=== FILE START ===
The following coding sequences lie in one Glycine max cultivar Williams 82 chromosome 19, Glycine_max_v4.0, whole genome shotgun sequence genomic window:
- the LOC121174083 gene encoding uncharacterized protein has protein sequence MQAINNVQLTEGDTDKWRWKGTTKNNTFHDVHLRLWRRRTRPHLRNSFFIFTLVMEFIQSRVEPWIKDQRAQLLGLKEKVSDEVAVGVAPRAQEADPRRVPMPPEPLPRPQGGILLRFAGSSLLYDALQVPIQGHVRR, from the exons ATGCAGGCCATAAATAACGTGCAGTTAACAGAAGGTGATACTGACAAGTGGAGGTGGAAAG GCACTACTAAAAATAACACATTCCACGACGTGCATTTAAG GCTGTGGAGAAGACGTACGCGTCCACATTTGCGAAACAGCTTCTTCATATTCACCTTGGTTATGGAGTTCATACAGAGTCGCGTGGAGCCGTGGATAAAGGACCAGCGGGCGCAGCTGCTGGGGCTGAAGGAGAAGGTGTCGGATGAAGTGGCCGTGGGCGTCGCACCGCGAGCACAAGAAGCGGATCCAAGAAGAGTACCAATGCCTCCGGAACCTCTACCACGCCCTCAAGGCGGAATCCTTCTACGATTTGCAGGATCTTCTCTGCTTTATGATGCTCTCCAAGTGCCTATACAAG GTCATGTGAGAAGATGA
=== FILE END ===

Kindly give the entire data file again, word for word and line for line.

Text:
The following coding sequences lie in one Glycine max cultivar Williams 82 chromosome 19, Glycine_max_v4.0, whole genome shotgun sequence genomic window:
- the LOC121174083 gene encoding uncharacterized protein has protein sequence MQAINNVQLTEGDTDKWRWKGTTKNNTFHDVHLRLWRRRTRPHLRNSFFIFTLVMEFIQSRVEPWIKDQRAQLLGLKEKVSDEVAVGVAPRAQEADPRRVPMPPEPLPRPQGGILLRFAGSSLLYDALQVPIQGHVRR, from the exons ATGCAGGCCATAAATAACGTGCAGTTAACAGAAGGTGATACTGACAAGTGGAGGTGGAAAG GCACTACTAAAAATAACACATTCCACGACGTGCATTTAAG GCTGTGGAGAAGACGTACGCGTCCACATTTGCGAAACAGCTTCTTCATATTCACCTTGGTTATGGAGTTCATACAGAGTCGCGTGGAGCCGTGGATAAAGGACCAGCGGGCGCAGCTGCTGGGGCTGAAGGAGAAGGTGTCGGATGAAGTGGCCGTGGGCGTCGCACCGCGAGCACAAGAAGCGGATCCAAGAAGAGTACCAATGCCTCCGGAACCTCTACCACGCCCTCAAGGCGGAATCCTTCTACGATTTGCAGGATCTTCTCTGCTTTATGATGCTCTCCAAGTGCCTATACAAG GTCATGTGAGAAGATGA